Physical and chemical effects of pelleting feed on broiler growth and behavioral parameters
Barred Rock chickens were offered diets that had been pelleted at 55° or 85°C. In an 8-week feeding trial, the subjects receiving pellets processed at the higher temperature experienced significant (P ≤ .05) weight gain over those receiving the diet processed at 55°C. Although feed consumption for this treatment increased as well, the difference was not significant (P ≤ .05). Chemical investigation revealed that metabolizable energy and bioavailability of lysine of both heat treatments were similar. Starch availability as measured by in vitro enzyme susceptibility, however, was lowered by increased heat application.
In a second experiment, the feeding behavior of 12-16 week old cockerels offered diets of varying particle size, resulted in significant (P ≤ .05) increases in feed consumption rate and therefore decreases in total feeding activity for birds offered pellets and crumbles as compared to mash and reground pellets. No differences were noted in meal size, meal frequency, interval between meals, or total consumption.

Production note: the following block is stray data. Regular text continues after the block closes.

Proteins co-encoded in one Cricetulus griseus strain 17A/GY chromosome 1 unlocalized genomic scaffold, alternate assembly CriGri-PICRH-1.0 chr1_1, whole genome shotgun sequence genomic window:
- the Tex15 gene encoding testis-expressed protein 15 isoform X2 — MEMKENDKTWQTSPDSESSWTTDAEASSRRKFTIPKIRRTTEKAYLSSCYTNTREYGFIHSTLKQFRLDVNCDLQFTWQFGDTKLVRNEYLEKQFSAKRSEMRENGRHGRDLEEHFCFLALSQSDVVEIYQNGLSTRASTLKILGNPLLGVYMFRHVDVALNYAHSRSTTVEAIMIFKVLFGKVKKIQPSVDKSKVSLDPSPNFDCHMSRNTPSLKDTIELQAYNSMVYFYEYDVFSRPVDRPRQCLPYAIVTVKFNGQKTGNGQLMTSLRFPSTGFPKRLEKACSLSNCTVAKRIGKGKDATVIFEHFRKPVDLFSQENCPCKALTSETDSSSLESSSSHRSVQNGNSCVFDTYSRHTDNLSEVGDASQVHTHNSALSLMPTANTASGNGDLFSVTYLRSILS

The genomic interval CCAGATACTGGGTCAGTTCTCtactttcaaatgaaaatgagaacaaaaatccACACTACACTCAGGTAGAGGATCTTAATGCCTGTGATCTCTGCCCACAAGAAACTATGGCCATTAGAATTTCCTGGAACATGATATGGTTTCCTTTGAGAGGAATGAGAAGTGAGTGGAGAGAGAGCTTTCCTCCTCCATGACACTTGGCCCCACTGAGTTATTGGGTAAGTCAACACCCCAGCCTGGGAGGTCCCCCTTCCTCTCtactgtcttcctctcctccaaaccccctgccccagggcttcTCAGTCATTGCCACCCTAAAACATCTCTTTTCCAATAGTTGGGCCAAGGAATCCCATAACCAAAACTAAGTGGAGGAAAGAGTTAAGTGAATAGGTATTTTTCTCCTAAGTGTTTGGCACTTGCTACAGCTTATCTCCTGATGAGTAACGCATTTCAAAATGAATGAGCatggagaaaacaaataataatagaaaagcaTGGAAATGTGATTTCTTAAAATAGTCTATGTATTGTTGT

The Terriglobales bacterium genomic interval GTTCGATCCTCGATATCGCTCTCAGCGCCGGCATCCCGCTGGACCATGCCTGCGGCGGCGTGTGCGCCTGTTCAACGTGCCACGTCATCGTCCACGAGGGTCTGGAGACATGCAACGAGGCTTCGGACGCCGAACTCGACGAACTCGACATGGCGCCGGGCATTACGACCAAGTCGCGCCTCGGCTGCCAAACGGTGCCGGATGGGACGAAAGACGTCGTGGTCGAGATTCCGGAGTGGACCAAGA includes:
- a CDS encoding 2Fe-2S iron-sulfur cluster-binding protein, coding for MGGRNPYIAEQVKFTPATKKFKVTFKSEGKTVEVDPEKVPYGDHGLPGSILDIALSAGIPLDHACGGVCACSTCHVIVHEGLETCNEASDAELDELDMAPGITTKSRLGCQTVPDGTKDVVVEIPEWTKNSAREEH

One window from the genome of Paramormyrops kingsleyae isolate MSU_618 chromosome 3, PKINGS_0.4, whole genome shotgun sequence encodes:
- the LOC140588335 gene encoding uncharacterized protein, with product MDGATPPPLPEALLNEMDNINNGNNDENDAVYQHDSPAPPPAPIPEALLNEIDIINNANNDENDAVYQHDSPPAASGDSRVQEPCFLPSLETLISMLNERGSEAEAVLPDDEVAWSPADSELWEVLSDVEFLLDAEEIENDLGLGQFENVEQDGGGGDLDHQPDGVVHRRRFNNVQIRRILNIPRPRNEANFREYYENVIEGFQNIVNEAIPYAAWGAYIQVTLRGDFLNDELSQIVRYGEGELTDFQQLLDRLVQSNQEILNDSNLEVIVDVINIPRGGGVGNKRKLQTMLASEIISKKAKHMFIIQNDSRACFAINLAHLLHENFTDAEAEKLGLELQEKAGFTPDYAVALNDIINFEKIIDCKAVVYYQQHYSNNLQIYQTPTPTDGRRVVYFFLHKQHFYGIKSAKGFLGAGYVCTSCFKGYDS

In a parallel experiment, no differences were noted in the behavioral parameters of birds receiving diets pelleted at 55, 70, or 85°C of similar density and particle size. Mash controls, however, experienced significantly (P ≤ .05) decreased consumption rate and concurrent increase in feeding activity.
The beneficial effects experienced with pelleting can therefore be attributed to the reduction in total feeding activity that allows an increased proportion of net energy to be utilized in support of growth.